Anti-nuclear power sentiment among the socialist and progressive Left in the developed world has been ubiquitous. Long time Marxist David Walters offers a counter-argument …
David Walters is a founding member and director of the Marxist Internet Archive, where, among other things, he serves as a member of the steering committee and Administrator of the Leon Trotsky Internet Archive. He is a member of IBEW local 1245 in Pittsburgh PA, and has worked in the power industry (natural gas, not nuclear) for 22 years. He recently launched the blog Left Atomics as a forum for “left activists: socialists, progressives, Marxists, etc., who believe that nuclear energy can be a positive force for humanity.”
by David Walters
Anti-nuclear power sentiment among the socialist and progressive Left in the developed world has been ubiquitous. Calls for the shutting down of nuclear power plants has been part and parcel of every platform for most groups since the 3 Mile Island incident in the U.S. in 1979. After the Chernobyl disaster in 1986, “most groups” and most of progressive thought have been firmly anti-nuclear energy.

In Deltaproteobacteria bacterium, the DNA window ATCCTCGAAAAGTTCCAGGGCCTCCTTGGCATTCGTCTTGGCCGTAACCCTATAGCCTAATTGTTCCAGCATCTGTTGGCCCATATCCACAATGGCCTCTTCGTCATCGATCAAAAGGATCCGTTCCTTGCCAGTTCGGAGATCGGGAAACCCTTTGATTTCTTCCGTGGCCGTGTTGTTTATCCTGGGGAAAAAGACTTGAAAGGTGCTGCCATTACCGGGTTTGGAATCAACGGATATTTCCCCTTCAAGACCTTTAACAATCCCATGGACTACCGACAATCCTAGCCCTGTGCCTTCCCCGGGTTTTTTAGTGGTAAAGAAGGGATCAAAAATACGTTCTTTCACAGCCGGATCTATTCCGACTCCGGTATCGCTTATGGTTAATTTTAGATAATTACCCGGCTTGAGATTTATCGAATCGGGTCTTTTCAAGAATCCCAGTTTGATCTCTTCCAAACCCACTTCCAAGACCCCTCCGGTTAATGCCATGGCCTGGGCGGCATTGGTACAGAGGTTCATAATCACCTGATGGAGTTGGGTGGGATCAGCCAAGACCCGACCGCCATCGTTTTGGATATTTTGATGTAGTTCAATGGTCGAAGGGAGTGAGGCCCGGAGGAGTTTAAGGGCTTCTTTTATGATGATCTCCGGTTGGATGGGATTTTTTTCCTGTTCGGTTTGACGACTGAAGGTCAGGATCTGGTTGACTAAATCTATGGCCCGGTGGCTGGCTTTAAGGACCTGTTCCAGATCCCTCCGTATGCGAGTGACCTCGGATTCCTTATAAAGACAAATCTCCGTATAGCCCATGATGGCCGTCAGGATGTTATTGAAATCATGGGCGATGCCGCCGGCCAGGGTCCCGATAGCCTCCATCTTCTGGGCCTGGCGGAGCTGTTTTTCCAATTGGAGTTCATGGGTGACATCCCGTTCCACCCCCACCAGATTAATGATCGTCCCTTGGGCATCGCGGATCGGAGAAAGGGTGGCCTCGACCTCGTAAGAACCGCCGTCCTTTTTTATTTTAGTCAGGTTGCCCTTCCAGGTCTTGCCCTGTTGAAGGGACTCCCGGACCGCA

In the 28 years since 3 Mile Island and the 21 years since the Chernobyl incident few groups have re-examined their views or considered the history and development of nuclear energy since. Some of us have reconsidered, and believe it is time to do that. We would like to report on the current state of affairs to the community at large.
The opening paragraph above needs some comment. It is mentioned that anti-nuclear sentiment dominates Left thought in the developed, industrialized “West”. This, however, is not the case in developing countries. It is dominant only in those countries with strong economies, that is, in the imperialist countries. Our words, therefore, are aimed at them more than anyone else.